Early in the offseason, general manager Reggie McKenzie made it clear the Raiders have needs.
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With an “S.”
That still may be true after Oakland’s barrage of free agent signings, coupled with the trade acquisition of quarterback Matt Schaub. But being a much better team on paper, they still require some bonafide play-makers.
The draft holds several keys to improving more. There’s guys like Sammy Watkins or Khalil Mack, or should defensive end Jadeveon Clowney fall, oh my.
Realistically, there’s little chance of Clowney being available at pick five. And the Raiders have too much to lose by trading up, and effectively giving up a lot, for one player.
So who should they target? Let’s begin by identifying their needs.
Safety: Charles Woodson, despite his incredible play last season, is on the brink of retirement.
Offensive Tackle: Though the team added Donald Penn and Austin Howard, they need a rock on the left side for the next 15-or-so seasons.
Wide Receiver: I’m confident in the capabilities of Rod Streater, Denarius Moore and James Jones, but the team could really be energized by someone that can’t be duplicated.
Quarterback: Matt Schaub is much better than his 2013 stats show. Still, the Raiders could use a quarterback to groom for the extended long term.
Cornerback: DJ Hayden is the only guy with starting experience that isn’t on his second or third contract.
Defensive Tackle: Stacy McGee stepped in and played admirably last season, but they need a guy who can really move the pocket to be a defensive force.
Defensive End: Justin Tuck isn’t slowing down, according to the 11 sacks he posted in 2013, but Oakland could use a franchise edge rusher.
Given this set of needs, lets take a look at who fits the bill, and when these players should be available.
Safety: Calvin Pryor (late first round, early second), Terrence Brooks (late second round, early third).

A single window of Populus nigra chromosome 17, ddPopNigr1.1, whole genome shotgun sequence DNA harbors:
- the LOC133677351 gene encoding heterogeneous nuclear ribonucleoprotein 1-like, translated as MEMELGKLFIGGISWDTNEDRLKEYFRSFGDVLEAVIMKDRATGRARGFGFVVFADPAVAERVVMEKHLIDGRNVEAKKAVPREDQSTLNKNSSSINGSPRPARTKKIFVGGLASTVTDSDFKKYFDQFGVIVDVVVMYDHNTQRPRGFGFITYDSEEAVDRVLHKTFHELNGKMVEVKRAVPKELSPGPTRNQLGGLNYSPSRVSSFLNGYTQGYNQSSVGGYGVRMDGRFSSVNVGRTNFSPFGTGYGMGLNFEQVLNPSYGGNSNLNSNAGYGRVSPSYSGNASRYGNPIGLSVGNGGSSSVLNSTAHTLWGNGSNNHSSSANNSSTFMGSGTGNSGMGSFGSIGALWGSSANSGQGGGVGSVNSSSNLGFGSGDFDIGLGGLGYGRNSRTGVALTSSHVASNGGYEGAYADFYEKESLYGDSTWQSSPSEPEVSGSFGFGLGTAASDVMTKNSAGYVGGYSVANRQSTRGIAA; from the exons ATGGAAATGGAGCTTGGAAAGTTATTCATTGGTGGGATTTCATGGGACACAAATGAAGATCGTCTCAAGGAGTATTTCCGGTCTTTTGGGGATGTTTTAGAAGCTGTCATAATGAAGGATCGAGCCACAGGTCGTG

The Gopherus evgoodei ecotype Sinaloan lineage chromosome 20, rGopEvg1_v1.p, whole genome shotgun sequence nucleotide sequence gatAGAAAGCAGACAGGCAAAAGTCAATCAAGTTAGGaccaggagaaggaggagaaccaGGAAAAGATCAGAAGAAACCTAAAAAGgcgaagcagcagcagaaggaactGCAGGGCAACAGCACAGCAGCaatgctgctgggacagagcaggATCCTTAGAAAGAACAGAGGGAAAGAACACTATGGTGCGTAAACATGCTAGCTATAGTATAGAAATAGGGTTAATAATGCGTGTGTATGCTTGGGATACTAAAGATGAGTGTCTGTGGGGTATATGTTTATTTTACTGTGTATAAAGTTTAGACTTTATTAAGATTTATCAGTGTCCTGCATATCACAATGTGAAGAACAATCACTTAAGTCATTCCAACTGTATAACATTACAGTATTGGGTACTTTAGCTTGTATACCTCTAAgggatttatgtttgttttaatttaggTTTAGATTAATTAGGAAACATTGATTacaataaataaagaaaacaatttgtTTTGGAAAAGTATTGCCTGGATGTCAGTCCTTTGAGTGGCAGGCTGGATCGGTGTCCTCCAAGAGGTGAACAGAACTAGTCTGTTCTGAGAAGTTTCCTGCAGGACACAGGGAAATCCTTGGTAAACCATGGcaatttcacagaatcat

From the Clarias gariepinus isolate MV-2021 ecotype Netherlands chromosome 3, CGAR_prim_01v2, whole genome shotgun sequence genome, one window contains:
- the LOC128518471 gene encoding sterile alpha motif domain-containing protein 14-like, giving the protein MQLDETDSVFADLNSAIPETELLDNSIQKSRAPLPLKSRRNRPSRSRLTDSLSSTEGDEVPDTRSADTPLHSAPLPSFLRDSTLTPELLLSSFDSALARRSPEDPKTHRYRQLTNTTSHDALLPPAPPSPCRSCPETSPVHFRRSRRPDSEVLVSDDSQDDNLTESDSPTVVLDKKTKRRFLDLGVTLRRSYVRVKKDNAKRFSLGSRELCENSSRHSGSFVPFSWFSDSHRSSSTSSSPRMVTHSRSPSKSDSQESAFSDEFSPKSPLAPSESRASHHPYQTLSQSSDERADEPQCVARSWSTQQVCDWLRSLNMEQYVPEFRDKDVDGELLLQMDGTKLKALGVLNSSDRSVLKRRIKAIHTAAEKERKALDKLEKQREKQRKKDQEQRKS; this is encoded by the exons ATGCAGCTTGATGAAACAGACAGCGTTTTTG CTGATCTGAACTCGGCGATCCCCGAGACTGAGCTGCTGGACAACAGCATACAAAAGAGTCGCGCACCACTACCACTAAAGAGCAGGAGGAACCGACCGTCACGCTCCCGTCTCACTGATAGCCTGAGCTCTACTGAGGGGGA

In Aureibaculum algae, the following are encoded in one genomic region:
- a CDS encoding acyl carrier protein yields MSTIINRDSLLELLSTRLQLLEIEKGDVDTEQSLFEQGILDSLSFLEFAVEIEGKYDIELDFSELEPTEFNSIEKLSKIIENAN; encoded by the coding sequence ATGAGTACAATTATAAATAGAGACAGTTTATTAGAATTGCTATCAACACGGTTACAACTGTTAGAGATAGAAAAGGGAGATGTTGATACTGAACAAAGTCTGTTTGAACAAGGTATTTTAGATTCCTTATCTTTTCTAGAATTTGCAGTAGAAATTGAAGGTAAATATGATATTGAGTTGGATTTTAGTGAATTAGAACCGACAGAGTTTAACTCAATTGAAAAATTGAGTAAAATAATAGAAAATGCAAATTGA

The top safety in the class, Ha Ha Clinton-Dix probably won’t be available after the first round, and Oakland ain’t taking him in the top five. Pryor has a solid skillset and should have a solid NFL career, barring serious injury.
But Brooks is quickly becoming my favorite, even when Clinton-Dix is in the mix. His college tape has a lot of Eric Reid in it, along with a splash of Antoine Bethea. I’ve also heard he’s great with media, wink wink.
Tackle: There are about five in the mix at the tackle spot that could provide instant support. Two of those five, Greg Robinson and Jake Mathews, will probably be gone by the time Oakland steps up.
One in particular could slip to the Raiders with their 36th overall pick in the second round: Zack Martin. Fourth on my rankings, Martin isn’t a power blocker, but can use his incredible agility to make up for it.
Wide Receiver: The Raiders shouldn’t draft Sammy Watkins. Well, they should. But shouldn’t, because they’re in too deep of a hole to not trade down — not to mention they’ll probably get some incredible trade offer.
No, they should wait. Target Marqise Lee or Martavis Bryant later, maybe someone else who’s sure to fall. But the top five pick is going to be worth a lot this year. And McKenzie is well aware.
Quarterback: The Raiders could score in a major way if Zach Mettenberger is still around in the third round. His upside is projected by many to be well above the NFL average; one look at his tape will show you why.
Logan Thomas will probably still be around in the third day, and while he has some polishing to be done, he also has the raw tools that allude to a promising future.
Cornerback: Keith McGill is 6-foot-3 and has hops like DeAndre Jordan. He has the size to cover a guy like Calvin Johnson, and appears to have the speed too. McGill’s only shortcoming is that his talents may be too raw to start on day one.
Stanley Jean-Babtiste may be a nice day three selection, that could provide a nice impact two years down the road.
Defensive Tackle: I’m enthralled by Timmy Jernigan. I watched Florida State all last season with a keen eye on Jernigan and wide receiver Kelvin Benjamin.
Jernigan was caught taking multiple breathers late in last season’s national title game, which could hurt his draft stock. But the FSU pass rush was totally different when he was in the game, totally dominant.
Will Sutton is another guy who has been flying under the radar for quite some time now.
Defensive End: On one hand, there’s a guy like Dominque Easley, who hurt himself during Senior Bowl practice. Easley has a long injury history and could fall, way down, on the draft board.
On the other, there’s a guy like Jackson Jeffcoat of Texas, who has all the sheer ability in the world, but may need some serious coaching. I like Jeffcoat, a lot. Oh, and his dad is Jim Jeffcoat, that guy who helped Dallas along to multiple Super Bowls in the mid-’90s.